In this sentence – history suggests profits will be far below expectations, possibly making those investments fool's gold – what does "fool's gold" mean?
Fool's gold is the common term for iron pyrite, a gold-colored mineral. As pyrite resembles gold in color, it was often mistaken for the real stuff by eager miners during the gold rush in America. As pyrite is relatively worthless, diggers who took it as gold would inevitably look foolish (not to mention crestfallen) in the end, hence the term.
Metaphorically, "fool's gold" represents anything that's worthless but is treasured by the gullible. In the opening question, "fool's gold" means those investments might not be smart money, or unwise as they were driven by unrealistically high expectations for profit.
Here are a few media examples:
1. All hype aside, oil shale is the poorest of the fossil fuels, containing far less energy than crude oil, much less even than hog manure, peat moss or Cap'n Crunch. A meager amount of energy, tightly bound up in an enormous volume of rock, oil shale seems destined to remain an elusive bonanza, the petroleum equivalent of fool’s gold.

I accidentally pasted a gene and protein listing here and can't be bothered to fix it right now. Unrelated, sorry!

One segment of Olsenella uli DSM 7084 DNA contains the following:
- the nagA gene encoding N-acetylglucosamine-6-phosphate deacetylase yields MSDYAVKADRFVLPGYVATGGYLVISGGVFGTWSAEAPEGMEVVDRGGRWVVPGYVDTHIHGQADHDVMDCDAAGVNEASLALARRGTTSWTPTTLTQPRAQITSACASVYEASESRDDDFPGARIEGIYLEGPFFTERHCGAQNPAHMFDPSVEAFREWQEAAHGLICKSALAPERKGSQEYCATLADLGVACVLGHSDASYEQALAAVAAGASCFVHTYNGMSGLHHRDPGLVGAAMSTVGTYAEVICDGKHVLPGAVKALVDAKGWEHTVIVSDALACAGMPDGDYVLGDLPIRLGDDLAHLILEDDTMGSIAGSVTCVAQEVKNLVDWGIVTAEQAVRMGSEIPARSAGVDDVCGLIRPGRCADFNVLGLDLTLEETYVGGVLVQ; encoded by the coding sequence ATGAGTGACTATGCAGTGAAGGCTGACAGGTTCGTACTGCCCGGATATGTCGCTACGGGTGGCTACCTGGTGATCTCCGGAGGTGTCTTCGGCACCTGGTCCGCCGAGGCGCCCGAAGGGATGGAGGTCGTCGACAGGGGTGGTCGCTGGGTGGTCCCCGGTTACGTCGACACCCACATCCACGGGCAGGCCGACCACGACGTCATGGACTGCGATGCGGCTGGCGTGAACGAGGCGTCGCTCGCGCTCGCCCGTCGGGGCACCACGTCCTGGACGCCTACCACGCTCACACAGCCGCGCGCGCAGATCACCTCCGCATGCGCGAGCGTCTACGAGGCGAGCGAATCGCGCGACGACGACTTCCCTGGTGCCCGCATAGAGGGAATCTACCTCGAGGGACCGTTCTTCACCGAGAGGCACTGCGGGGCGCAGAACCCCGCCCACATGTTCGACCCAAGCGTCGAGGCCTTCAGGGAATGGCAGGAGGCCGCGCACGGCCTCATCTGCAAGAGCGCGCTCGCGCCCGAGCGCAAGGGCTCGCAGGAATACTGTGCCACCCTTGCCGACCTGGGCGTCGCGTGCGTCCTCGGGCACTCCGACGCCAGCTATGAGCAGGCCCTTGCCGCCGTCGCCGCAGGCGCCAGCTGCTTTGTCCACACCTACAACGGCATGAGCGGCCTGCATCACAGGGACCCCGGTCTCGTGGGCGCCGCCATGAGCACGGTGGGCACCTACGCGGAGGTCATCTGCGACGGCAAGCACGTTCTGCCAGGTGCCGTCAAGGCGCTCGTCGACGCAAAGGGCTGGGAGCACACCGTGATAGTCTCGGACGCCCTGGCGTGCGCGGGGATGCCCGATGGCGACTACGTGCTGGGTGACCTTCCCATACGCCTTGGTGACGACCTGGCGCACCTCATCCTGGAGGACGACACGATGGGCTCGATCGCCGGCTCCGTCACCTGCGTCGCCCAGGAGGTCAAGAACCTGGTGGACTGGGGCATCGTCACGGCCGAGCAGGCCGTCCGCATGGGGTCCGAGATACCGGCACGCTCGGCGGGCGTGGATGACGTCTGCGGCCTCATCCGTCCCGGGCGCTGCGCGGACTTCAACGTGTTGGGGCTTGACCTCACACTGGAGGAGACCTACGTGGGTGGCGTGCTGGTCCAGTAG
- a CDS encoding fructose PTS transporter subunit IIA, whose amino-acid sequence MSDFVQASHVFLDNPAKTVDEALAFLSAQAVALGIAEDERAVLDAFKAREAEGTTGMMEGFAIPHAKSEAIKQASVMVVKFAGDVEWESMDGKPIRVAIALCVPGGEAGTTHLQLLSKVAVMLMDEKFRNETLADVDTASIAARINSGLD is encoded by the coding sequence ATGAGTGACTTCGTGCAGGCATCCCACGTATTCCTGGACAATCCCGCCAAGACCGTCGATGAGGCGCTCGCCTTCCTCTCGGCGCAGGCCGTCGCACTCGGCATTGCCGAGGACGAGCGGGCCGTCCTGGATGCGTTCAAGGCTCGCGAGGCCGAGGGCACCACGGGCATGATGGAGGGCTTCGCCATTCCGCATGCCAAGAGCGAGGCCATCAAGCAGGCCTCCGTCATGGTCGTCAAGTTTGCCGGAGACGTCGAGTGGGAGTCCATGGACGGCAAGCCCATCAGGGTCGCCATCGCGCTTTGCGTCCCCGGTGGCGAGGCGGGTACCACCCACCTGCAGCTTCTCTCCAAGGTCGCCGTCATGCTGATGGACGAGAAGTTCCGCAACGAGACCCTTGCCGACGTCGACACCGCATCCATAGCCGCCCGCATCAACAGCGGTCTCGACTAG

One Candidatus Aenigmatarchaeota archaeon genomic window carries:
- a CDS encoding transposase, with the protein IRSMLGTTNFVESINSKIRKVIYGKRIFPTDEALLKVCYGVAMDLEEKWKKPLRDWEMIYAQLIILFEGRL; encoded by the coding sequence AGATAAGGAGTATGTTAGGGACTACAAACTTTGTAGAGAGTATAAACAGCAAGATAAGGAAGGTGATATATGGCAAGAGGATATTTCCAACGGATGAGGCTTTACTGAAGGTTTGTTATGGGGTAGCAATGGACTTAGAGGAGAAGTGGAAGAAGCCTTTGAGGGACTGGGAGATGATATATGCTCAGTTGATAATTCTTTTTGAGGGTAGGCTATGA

- Oil shale may be fool's gold (Denver Post, December 17, 2005)
2. "I think it's good to be skeptical," he said, after a pause for reflection. "There's a lot of fool's gold in the world, but we all know there's real gold as well and that's why I say look into the teachings, look into what Maharishi's been saying for 50 years and don't go by rumors. Look into it and read some of these books and attack it from any angle and it will hold up."
- Peace Man (The Guardian, December 10, 2003)
3. A new study says Americans have fewer friends than ever – but what if we're enjoying more solitude and intimacy?
...A writer in Albany, N.Y., named Daniel Nester says when he relocated upstate from Brooklyn he chose to bring little of his old life with him beyond his wife and the contents of his apartment – no one from his former circle of friends. "I'm currently not interviewing for new buddies. I've downsized my circle of friends to almost nil," he says. "I have one friend. I used to have 30." ...Nester would rather be friendless than in the companionship of what he calls "fool's gold" friends.
- Actually, hell is other people (salon.com, August 16, 2006)